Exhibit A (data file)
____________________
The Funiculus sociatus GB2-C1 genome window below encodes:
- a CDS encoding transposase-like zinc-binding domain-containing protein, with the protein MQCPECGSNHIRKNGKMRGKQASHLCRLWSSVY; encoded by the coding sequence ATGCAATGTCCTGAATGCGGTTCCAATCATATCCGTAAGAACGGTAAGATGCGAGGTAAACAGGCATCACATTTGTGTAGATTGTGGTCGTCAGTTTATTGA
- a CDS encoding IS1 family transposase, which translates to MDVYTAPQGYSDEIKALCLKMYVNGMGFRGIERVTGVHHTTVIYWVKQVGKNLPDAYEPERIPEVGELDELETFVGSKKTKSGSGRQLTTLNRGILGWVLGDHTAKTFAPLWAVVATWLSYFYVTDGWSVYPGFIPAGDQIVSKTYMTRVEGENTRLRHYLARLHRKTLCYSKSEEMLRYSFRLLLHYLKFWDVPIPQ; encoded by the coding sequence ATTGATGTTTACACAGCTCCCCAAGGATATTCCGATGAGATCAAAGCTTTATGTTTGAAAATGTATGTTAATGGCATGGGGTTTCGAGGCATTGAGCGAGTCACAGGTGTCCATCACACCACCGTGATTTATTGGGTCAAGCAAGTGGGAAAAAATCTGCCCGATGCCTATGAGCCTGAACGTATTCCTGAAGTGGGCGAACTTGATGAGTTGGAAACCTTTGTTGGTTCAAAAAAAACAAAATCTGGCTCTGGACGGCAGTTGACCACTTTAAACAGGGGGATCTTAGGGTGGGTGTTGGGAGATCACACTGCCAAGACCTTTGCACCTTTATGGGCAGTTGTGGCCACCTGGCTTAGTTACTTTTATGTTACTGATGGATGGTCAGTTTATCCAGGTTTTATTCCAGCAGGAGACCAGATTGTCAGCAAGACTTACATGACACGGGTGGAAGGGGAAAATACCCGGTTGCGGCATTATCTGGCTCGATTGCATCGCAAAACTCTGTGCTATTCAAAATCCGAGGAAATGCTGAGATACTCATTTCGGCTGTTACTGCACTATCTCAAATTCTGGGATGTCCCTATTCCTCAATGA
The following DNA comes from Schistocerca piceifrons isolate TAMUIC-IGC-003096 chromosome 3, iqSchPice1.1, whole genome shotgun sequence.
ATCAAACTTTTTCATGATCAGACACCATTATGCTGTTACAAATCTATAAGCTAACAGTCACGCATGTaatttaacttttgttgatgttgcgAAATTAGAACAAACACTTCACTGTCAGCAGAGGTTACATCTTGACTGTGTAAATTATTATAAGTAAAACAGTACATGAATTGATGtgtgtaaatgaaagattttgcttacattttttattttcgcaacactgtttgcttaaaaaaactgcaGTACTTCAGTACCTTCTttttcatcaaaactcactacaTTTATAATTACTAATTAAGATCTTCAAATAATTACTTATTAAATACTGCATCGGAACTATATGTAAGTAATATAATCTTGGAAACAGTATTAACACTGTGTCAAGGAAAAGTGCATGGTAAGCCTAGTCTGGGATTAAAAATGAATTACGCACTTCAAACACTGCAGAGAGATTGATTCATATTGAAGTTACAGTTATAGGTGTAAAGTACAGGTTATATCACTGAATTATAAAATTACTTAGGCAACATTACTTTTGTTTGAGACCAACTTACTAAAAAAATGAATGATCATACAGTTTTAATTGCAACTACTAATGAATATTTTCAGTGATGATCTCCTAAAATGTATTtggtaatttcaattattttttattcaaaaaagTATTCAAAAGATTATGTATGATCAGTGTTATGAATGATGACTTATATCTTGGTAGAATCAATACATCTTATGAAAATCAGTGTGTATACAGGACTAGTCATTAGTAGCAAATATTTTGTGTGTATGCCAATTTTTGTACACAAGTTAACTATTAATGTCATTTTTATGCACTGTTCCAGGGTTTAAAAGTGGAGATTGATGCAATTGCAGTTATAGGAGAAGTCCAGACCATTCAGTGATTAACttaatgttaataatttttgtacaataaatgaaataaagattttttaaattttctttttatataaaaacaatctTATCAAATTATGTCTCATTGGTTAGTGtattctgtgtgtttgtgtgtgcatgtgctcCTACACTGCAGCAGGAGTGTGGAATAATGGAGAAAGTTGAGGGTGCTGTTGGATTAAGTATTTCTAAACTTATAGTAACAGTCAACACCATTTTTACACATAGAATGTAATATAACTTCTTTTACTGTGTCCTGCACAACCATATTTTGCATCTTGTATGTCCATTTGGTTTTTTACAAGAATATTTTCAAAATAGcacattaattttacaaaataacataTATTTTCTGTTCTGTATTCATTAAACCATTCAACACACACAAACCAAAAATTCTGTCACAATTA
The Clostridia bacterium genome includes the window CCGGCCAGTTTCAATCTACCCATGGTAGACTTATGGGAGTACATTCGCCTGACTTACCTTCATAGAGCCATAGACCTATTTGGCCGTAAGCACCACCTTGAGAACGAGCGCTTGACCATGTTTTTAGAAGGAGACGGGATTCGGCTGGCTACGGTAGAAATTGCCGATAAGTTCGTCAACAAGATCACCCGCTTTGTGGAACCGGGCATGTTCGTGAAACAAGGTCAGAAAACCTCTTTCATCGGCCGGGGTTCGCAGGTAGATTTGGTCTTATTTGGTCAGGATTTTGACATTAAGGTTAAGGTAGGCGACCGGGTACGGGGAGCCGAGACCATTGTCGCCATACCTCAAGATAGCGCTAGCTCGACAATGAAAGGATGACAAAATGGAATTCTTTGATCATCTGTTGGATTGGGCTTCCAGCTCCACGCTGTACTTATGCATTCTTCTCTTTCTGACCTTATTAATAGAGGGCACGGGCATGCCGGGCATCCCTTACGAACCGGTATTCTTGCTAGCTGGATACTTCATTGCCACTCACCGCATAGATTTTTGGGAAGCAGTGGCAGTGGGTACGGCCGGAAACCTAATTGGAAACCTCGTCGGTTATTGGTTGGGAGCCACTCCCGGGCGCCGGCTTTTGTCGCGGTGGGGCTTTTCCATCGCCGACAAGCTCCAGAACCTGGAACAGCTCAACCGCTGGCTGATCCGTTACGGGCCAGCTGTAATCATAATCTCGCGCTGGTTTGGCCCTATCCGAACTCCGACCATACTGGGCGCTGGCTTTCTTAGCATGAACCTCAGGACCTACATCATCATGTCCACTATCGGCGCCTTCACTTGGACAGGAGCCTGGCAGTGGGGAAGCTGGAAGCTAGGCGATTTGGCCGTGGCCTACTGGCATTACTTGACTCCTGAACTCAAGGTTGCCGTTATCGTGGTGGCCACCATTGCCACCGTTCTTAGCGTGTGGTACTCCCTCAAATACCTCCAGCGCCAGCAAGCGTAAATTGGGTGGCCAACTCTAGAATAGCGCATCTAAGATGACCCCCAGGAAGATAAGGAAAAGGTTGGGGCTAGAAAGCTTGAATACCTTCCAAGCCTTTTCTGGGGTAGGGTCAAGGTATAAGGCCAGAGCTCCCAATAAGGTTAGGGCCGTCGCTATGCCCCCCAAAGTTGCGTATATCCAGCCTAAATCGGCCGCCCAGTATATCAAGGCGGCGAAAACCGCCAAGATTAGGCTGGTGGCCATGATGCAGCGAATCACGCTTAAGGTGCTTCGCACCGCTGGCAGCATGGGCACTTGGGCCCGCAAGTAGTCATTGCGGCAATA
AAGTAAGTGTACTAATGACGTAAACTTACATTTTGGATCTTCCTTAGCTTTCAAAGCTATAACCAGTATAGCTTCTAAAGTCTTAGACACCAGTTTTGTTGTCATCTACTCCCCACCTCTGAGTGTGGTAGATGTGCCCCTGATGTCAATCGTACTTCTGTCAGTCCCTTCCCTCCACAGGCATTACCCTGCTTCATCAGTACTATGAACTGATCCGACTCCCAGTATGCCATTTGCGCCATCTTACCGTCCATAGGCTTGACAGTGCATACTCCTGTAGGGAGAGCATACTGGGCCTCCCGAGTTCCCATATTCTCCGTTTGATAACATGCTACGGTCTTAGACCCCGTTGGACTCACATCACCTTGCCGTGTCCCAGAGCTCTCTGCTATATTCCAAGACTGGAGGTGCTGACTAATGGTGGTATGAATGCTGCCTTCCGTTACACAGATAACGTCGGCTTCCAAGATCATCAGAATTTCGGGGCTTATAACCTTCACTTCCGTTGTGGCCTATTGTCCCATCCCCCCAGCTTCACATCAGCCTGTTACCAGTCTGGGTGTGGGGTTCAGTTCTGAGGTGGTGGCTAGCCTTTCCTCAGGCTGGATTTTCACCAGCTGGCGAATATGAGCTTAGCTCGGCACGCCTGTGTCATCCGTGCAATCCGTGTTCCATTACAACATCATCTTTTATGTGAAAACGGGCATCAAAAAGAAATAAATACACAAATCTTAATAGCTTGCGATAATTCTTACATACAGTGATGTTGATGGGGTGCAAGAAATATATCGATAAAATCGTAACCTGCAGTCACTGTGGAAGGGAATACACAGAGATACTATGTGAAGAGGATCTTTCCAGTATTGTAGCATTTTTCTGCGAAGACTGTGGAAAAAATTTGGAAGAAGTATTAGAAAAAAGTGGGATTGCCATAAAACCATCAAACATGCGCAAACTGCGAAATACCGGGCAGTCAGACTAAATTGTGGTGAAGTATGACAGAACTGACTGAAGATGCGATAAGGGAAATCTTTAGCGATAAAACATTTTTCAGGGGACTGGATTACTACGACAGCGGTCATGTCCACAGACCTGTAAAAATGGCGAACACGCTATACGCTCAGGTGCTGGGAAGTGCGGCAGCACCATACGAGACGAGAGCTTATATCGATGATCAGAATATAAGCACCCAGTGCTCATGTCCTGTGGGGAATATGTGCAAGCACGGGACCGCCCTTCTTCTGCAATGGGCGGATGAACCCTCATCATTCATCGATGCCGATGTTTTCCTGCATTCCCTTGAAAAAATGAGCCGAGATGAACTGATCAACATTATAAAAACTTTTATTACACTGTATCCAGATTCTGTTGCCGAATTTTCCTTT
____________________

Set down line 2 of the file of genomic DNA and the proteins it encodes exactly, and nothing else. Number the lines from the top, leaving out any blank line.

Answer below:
- a CDS encoding transposase-like zinc-binding domain-containing protein, with the protein MQCPECGSNHIRKNGKMRGKQASHLCRLWSSVY; encoded by the coding sequence ATGCAATGTCCTGAATGCGGTTCCAATCATATCCGTAAGAACGGTAAGATGCGAGGTAAACAGGCATCACATTTGTGTAGATTGTGGTCGTCAGTTTATTGA